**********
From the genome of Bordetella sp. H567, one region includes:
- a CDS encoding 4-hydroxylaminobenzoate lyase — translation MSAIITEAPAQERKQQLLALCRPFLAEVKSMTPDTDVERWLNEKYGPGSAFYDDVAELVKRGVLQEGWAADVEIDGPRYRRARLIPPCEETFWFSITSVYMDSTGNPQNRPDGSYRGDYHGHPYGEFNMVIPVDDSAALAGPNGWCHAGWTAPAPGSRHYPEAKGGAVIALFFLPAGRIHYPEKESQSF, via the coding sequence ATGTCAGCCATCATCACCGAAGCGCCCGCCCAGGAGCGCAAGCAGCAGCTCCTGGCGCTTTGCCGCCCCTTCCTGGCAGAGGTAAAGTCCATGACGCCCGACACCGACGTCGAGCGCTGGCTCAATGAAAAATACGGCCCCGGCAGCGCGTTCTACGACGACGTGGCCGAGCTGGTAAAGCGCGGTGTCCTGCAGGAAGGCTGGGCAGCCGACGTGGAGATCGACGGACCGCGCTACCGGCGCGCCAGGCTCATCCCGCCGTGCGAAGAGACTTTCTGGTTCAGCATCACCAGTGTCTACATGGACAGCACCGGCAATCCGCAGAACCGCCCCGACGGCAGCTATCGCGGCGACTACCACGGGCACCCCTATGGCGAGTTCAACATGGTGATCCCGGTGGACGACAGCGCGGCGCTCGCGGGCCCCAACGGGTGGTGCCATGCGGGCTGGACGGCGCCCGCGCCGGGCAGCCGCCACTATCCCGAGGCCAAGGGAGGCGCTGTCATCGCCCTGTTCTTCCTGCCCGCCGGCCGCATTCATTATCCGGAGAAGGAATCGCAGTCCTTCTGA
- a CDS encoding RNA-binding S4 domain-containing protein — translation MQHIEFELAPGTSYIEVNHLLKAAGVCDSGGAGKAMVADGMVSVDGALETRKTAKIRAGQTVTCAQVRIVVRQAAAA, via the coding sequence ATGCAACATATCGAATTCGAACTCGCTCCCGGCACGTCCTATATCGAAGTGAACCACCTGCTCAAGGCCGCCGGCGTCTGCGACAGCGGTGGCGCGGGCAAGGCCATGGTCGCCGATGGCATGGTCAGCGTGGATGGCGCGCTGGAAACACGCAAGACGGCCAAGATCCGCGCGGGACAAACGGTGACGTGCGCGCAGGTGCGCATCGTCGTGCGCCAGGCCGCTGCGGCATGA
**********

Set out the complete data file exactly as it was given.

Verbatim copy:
From the genome of Bordetella sp. H567, one region includes:
- a CDS encoding 4-hydroxylaminobenzoate lyase — translation MSAIITEAPAQERKQQLLALCRPFLAEVKSMTPDTDVERWLNEKYGPGSAFYDDVAELVKRGVLQEGWAADVEIDGPRYRRARLIPPCEETFWFSITSVYMDSTGNPQNRPDGSYRGDYHGHPYGEFNMVIPVDDSAALAGPNGWCHAGWTAPAPGSRHYPEAKGGAVIALFFLPAGRIHYPEKESQSF, via the coding sequence ATGTCAGCCATCATCACCGAAGCGCCCGCCCAGGAGCGCAAGCAGCAGCTCCTGGCGCTTTGCCGCCCCTTCCTGGCAGAGGTAAAGTCCATGACGCCCGACACCGACGTCGAGCGCTGGCTCAATGAAAAATACGGCCCCGGCAGCGCGTTCTACGACGACGTGGCCGAGCTGGTAAAGCGCGGTGTCCTGCAGGAAGGCTGGGCAGCCGACGTGGAGATCGACGGACCGCGCTACCGGCGCGCCAGGCTCATCCCGCCGTGCGAAGAGACTTTCTGGTTCAGCATCACCAGTGTCTACATGGACAGCACCGGCAATCCGCAGAACCGCCCCGACGGCAGCTATCGCGGCGACTACCACGGGCACCCCTATGGCGAGTTCAACATGGTGATCCCGGTGGACGACAGCGCGGCGCTCGCGGGCCCCAACGGGTGGTGCCATGCGGGCTGGACGGCGCCCGCGCCGGGCAGCCGCCACTATCCCGAGGCCAAGGGAGGCGCTGTCATCGCCCTGTTCTTCCTGCCCGCCGGCCGCATTCATTATCCGGAGAAGGAATCGCAGTCCTTCTGA
- a CDS encoding RNA-binding S4 domain-containing protein — translation MQHIEFELAPGTSYIEVNHLLKAAGVCDSGGAGKAMVADGMVSVDGALETRKTAKIRAGQTVTCAQVRIVVRQAAAA, via the coding sequence ATGCAACATATCGAATTCGAACTCGCTCCCGGCACGTCCTATATCGAAGTGAACCACCTGCTCAAGGCCGCCGGCGTCTGCGACAGCGGTGGCGCGGGCAAGGCCATGGTCGCCGATGGCATGGTCAGCGTGGATGGCGCGCTGGAAACACGCAAGACGGCCAAGATCCGCGCGGGACAAACGGTGACGTGCGCGCAGGTGCGCATCGTCGTGCGCCAGGCCGCTGCGGCATGA